"This e-waste here, for example, has an incredible story. The circuit boards originated somewhere on the East Coast of North America, went to a Taiwanese trader, were then shipped to Hong Kong, arrived via mainland China and several traders in California and finally ended up in Belgium."
Such an international trajectory is no exception and requires global regulation. But coming to international agreement turns out to be no easy task.
The disagreement begins with the very definition of what E-waste actually is. The OECD, UN and BAN have all composed lists of toxic elements, and E-waste that contains these substances cannot be exported.
But the lists of each organization categorizes elements differently. Consequently, what is illegal to transport according one organization, can be perfectly legal according to another.
Moreover, "it is very hard to keep lists up-to-date", says Labunska, "because we keep inventing new technologies and the number of used chemicals is ever increasing. No one manages to keep up with that."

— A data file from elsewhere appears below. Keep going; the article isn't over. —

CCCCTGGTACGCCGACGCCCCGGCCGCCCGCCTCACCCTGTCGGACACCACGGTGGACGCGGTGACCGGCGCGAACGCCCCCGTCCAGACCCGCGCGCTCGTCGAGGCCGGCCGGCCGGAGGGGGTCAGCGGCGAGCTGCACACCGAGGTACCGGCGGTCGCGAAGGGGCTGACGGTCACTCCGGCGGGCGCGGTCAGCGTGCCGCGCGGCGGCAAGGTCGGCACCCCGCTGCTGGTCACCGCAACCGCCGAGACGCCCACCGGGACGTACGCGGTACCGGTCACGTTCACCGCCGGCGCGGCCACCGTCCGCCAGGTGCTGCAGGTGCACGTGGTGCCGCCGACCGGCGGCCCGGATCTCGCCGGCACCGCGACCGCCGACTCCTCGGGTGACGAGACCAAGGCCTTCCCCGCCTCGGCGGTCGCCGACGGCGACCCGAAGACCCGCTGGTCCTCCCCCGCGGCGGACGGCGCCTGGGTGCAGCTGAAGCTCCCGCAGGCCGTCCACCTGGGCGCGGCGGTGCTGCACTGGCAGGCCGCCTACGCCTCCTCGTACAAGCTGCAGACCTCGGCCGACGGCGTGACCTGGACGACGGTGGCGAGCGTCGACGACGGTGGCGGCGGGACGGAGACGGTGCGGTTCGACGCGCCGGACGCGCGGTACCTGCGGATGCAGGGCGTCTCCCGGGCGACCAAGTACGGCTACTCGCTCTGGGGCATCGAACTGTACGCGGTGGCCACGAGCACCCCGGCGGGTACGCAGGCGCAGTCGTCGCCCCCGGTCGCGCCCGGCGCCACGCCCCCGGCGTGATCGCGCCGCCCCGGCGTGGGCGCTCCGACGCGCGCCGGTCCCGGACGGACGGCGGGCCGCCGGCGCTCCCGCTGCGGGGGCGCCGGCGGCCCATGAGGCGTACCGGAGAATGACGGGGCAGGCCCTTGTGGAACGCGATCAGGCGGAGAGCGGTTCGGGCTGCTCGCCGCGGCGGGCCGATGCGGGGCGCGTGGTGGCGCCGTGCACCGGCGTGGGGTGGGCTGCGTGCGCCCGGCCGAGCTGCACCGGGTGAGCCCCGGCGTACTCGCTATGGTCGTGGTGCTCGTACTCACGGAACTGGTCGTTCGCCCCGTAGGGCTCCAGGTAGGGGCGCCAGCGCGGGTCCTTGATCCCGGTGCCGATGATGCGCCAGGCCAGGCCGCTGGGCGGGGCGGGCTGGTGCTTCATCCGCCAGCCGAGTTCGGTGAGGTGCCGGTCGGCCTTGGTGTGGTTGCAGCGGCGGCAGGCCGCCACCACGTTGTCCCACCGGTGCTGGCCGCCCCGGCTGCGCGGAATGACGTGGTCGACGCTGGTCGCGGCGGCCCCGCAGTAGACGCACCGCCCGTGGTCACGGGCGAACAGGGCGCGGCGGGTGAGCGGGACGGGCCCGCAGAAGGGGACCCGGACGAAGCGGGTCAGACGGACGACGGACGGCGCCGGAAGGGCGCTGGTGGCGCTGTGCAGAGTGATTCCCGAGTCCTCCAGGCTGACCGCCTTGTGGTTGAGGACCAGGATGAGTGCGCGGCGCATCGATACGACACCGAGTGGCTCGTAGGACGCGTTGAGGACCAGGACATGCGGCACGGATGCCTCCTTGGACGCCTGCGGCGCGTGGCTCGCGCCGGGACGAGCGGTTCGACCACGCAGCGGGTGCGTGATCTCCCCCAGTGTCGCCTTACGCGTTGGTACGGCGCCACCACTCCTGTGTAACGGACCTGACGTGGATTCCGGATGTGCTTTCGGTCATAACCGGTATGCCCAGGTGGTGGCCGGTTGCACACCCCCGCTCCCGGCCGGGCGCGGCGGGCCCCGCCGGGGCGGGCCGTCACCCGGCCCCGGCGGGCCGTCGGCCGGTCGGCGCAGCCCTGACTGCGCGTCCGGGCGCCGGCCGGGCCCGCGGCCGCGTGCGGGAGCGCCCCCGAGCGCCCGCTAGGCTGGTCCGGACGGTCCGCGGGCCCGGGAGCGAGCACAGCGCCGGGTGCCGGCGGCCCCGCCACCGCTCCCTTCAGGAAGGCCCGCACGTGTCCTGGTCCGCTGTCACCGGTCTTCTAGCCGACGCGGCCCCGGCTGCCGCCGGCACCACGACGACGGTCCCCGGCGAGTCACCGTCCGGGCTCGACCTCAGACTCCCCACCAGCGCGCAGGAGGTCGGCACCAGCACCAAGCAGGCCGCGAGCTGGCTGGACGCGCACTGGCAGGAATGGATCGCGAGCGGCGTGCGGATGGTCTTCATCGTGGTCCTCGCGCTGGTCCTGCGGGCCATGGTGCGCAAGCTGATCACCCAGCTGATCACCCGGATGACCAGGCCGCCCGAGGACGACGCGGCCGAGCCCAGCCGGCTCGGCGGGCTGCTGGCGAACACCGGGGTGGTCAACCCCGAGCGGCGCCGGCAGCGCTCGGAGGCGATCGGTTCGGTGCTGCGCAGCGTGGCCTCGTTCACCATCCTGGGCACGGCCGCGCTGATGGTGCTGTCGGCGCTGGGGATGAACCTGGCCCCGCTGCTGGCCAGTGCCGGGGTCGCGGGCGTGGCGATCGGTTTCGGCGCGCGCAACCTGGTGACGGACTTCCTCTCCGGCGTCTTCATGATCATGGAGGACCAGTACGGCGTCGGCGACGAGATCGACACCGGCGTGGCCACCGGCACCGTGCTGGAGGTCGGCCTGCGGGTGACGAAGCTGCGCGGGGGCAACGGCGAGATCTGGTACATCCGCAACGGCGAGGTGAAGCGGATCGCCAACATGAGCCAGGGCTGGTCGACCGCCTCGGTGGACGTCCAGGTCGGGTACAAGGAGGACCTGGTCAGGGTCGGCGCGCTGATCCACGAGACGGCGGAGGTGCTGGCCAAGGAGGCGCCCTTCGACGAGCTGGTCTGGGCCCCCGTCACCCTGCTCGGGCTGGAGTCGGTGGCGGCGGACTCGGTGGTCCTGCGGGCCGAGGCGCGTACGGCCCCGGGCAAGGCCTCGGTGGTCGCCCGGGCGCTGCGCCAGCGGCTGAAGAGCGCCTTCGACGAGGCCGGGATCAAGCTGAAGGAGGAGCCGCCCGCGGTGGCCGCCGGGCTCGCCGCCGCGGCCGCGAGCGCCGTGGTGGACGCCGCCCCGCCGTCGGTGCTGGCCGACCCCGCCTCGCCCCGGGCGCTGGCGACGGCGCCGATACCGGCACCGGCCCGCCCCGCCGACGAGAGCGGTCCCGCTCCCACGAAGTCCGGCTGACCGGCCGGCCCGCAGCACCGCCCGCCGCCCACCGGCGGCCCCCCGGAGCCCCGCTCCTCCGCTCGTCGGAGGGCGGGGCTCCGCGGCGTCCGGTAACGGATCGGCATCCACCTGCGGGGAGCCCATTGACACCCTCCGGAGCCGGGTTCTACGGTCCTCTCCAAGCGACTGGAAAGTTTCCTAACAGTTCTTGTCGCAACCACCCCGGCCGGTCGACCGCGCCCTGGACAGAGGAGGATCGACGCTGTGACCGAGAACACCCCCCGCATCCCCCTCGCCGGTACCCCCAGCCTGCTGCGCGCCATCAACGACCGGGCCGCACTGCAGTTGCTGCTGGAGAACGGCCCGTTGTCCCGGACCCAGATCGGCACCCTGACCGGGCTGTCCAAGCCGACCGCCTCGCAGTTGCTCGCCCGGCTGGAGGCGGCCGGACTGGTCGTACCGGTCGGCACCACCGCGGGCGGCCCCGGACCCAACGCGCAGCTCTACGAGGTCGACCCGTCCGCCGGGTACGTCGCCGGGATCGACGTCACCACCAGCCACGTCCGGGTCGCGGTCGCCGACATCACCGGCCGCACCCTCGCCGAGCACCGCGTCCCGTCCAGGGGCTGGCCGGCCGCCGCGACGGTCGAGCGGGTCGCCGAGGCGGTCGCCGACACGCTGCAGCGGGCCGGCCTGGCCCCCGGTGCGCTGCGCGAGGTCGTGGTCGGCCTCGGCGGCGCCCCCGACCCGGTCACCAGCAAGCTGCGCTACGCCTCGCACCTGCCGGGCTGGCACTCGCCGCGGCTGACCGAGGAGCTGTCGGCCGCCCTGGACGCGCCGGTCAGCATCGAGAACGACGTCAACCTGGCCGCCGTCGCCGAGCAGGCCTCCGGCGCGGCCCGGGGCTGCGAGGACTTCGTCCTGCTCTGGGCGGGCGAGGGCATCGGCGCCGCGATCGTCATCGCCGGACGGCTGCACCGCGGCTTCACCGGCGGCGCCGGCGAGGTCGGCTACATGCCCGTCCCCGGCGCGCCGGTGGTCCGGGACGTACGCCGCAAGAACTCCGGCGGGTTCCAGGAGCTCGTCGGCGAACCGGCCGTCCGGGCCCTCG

And thus, a universal blacklist doesn't exist, which leaves E-waste shippers in a 'regulatory no-man's land', free to interpret the rules in the way that suits them best.
What further hinders regulation, is the assumption that E-waste is mere 'trash' that developed countries want to get rid of. The truth is that old electronics - as toxic as they are - offer opportunities to make big money. One ton of cell phones, for instance, contains as much gold as 70 tons of gold ore.
Given such economic opportunities, a total ban on E-waste transportation, as demanded by some, is unrealistic. After all, environmentally-sound recycling in industrialized countries is up to ten times more expensive than the low-cost, primitive recycling in developing countries.
Moreover, recycling could be a way of dealing with the finity of raw materials. As a 2010 report from the European Commission revealed, 14 metals that are used for high tech products are in critical supply.